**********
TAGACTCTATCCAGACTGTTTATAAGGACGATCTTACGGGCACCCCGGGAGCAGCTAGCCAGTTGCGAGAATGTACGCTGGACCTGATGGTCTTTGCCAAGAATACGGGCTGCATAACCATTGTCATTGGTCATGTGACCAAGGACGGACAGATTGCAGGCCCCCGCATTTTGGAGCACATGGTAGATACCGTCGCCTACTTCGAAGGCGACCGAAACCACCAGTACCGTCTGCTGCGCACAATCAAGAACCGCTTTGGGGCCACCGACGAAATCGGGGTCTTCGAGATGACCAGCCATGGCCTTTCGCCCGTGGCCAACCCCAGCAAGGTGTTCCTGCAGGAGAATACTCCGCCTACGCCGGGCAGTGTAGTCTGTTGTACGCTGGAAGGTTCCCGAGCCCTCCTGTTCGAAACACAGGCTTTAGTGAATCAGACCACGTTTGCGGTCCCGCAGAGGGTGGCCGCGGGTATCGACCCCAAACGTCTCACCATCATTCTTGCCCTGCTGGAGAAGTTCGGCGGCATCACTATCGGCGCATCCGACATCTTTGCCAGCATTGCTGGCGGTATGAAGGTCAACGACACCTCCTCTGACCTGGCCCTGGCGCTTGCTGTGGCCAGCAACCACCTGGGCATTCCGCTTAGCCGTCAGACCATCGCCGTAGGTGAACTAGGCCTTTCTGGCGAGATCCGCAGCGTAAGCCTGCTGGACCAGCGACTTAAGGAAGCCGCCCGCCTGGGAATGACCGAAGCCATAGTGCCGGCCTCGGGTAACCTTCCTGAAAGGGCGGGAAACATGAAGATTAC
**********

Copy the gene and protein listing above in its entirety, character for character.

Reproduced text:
TAGACTCTATCCAGACTGTTTATAAGGACGATCTTACGGGCACCCCGGGAGCAGCTAGCCAGTTGCGAGAATGTACGCTGGACCTGATGGTCTTTGCCAAGAATACGGGCTGCATAACCATTGTCATTGGTCATGTGACCAAGGACGGACAGATTGCAGGCCCCCGCATTTTGGAGCACATGGTAGATACCGTCGCCTACTTCGAAGGCGACCGAAACCACCAGTACCGTCTGCTGCGCACAATCAAGAACCGCTTTGGGGCCACCGACGAAATCGGGGTCTTCGAGATGACCAGCCATGGCCTTTCGCCCGTGGCCAACCCCAGCAAGGTGTTCCTGCAGGAGAATACTCCGCCTACGCCGGGCAGTGTAGTCTGTTGTACGCTGGAAGGTTCCCGAGCCCTCCTGTTCGAAACACAGGCTTTAGTGAATCAGACCACGTTTGCGGTCCCGCAGAGGGTGGCCGCGGGTATCGACCCCAAACGTCTCACCATCATTCTTGCCCTGCTGGAGAAGTTCGGCGGCATCACTATCGGCGCATCCGACATCTTTGCCAGCATTGCTGGCGGTATGAAGGTCAACGACACCTCCTCTGACCTGGCCCTGGCGCTTGCTGTGGCCAGCAACCACCTGGGCATTCCGCTTAGCCGTCAGACCATCGCCGTAGGTGAACTAGGCCTTTCTGGCGAGATCCGCAGCGTAAGCCTGCTGGACCAGCGACTTAAGGAAGCCGCCCGCCTGGGAATGACCGAAGCCATAGTGCCGGCCTCGGGTAACCTTCCTGAAAGGGCGGGAAACATGAAGATTAC